He was trying to drive and at the same time decipher his A-Z of Edinburgh to work out how to escape this hellish street, when someone stepped in front of the car. It was a type he loathed -- a young, dark-haired guy with thick, black-framed spectacles, two days of stubble, and a fag hanging out of his mouth, there were hundreds of them in London, all trying to look like French existentialists from the sixties. He'd bet that not one of them had ever opened a book on philosophy. He'd read the lot -- Plato, Kant, Hegel -- even thought about getting a degree someday.

He braked hard and didn't hit the spectacles guy, just made him give a little jump, like a bullfighter avoiding the bull. The guy was furious, waving his fag around, shouting, raising a finger to him. Charmless, devoid of manners-were his parents proud of the job they'd done? He hated smoking, it was a disgusting habit, hated guys who gave you the finger and screamed, "Spin on it," saliva flying out of their filthy, nicotine-stained mouths.

He felt the bump, about the same force as hitting a badger or a fox on a dark night, except it came from behind, pushing him forward. It was just as well the spectacles guy had performed his little paso doble and gotten out of the way or he would have been pancaked. He looked in the rearview mirror. A blue Honda Civic, the driver climbing out -- a big guy with slabs of weight-lifter muscle, gym-fit rather than survival-fit, he wouldn't have been able to last three months in the jungle or the desert the way that Ray could have. He wouldn't have lasted a day. He was wearing driving gloves, ugly black leather ones with knuckle holes. He had a dog in the back of the car, a beefy rottweiler, exactly the dog you would have guessed a guy like that would have. The man was a walking cliche. The dog was having a seizure in the back, spraying saliva all over the window, its claws scrabbling on the glass. The dog didn't worry him too much. He knew how to kill dogs.

Ray got out of the car and walked round to the back bumper to inspect the damage. The Honda driver started yelling at him, "You stupid f------ t---, what did you think you were doing?" English. Ray tried to think of something to say that would be nonconfrontational, that would calm the guy down -- you could see he was a pressure cooker waiting to blow, wanting to blow, bouncing on his feet like an out-of-condition heavyweight. Ray adopted a neutral stance, a neutral expression, but then he heard the crowd give a little collective "Aah" of horror and he registered the baseball bat that had suddenly appeared in the guy's hand out of nowhere and thought, S---.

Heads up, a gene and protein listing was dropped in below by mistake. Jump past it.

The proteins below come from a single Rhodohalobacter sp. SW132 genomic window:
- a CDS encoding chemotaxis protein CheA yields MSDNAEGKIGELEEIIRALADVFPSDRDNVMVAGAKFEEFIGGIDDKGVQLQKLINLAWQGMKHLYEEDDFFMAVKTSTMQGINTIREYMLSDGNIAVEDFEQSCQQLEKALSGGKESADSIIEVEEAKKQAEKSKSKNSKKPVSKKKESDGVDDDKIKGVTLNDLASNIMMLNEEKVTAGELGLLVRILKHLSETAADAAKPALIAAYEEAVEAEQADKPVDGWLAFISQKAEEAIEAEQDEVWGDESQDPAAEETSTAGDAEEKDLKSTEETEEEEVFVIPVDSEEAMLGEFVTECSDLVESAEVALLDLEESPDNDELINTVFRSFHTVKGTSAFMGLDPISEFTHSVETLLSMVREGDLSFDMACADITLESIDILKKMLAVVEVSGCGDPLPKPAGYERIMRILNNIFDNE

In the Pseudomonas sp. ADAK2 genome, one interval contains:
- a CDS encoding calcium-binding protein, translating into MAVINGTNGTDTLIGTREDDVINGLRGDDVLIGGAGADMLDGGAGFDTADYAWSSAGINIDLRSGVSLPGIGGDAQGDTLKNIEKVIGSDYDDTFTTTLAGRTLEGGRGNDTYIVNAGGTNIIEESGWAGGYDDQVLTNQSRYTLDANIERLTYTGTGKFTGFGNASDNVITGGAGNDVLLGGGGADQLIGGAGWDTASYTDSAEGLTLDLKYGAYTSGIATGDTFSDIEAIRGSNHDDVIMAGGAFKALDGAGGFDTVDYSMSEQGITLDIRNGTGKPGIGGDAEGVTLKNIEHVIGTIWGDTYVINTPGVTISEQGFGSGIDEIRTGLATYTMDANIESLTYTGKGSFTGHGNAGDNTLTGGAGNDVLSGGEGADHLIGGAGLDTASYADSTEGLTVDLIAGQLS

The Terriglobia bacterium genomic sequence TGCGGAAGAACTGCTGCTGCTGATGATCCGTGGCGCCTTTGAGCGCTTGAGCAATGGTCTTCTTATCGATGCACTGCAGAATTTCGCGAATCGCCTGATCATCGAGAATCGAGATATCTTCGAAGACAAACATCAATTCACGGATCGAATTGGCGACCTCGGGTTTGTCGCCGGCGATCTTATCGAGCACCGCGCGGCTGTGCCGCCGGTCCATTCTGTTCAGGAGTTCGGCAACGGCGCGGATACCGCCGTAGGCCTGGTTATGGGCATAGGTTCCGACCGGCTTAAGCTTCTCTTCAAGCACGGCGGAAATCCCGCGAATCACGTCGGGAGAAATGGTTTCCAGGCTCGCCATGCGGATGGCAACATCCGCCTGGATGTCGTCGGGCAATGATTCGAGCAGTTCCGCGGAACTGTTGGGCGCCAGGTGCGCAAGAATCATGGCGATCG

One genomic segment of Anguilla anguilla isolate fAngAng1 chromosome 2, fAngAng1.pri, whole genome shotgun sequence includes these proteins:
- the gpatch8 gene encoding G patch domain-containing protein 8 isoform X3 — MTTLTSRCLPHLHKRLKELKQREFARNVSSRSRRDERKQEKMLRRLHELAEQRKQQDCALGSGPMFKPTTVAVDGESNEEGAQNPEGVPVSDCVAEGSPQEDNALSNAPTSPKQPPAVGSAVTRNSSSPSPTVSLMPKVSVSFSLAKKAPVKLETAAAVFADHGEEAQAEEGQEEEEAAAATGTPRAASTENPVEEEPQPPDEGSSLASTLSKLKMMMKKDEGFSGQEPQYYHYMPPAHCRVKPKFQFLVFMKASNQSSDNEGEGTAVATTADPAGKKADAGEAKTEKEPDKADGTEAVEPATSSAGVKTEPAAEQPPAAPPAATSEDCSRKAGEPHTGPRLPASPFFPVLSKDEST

That was the last thought he had for several seconds. When he was able to think again he was sprawled on the street, holding the side of his head where the guy had cracked him. He heard the sound of broken glass, the bastard was putting in every window in his car now. He tried, unsuccessfully, to struggle to his feet but only managed to get to a kneeling position as if he were at prayer, and now the guy was advancing with the bat lifted, feeling the heft of it in his hand, ready to swing for a home run on his skull. Ray put an arm up to defend himself, made himself even more dizzy by doing that, and, sinking back onto the cobbles, thought, Jesus, is this it? He'd given up, he'd actually given up -- something he'd never done before -- when someone stepped out of the crowd, wielding something square and black that he threw at the Honda guy, clipping him on the shoulder and sending him reeling.

He blacked out again for a few seconds, and when he came to there were a couple of policewomen hunkered down beside him, one of them saying, "Just take it easy, sir," the other one on her radio calling for an ambulance. It was the first time in his life that he'd been glad to see the police.

Copyright © 2006 by Kate Atkinson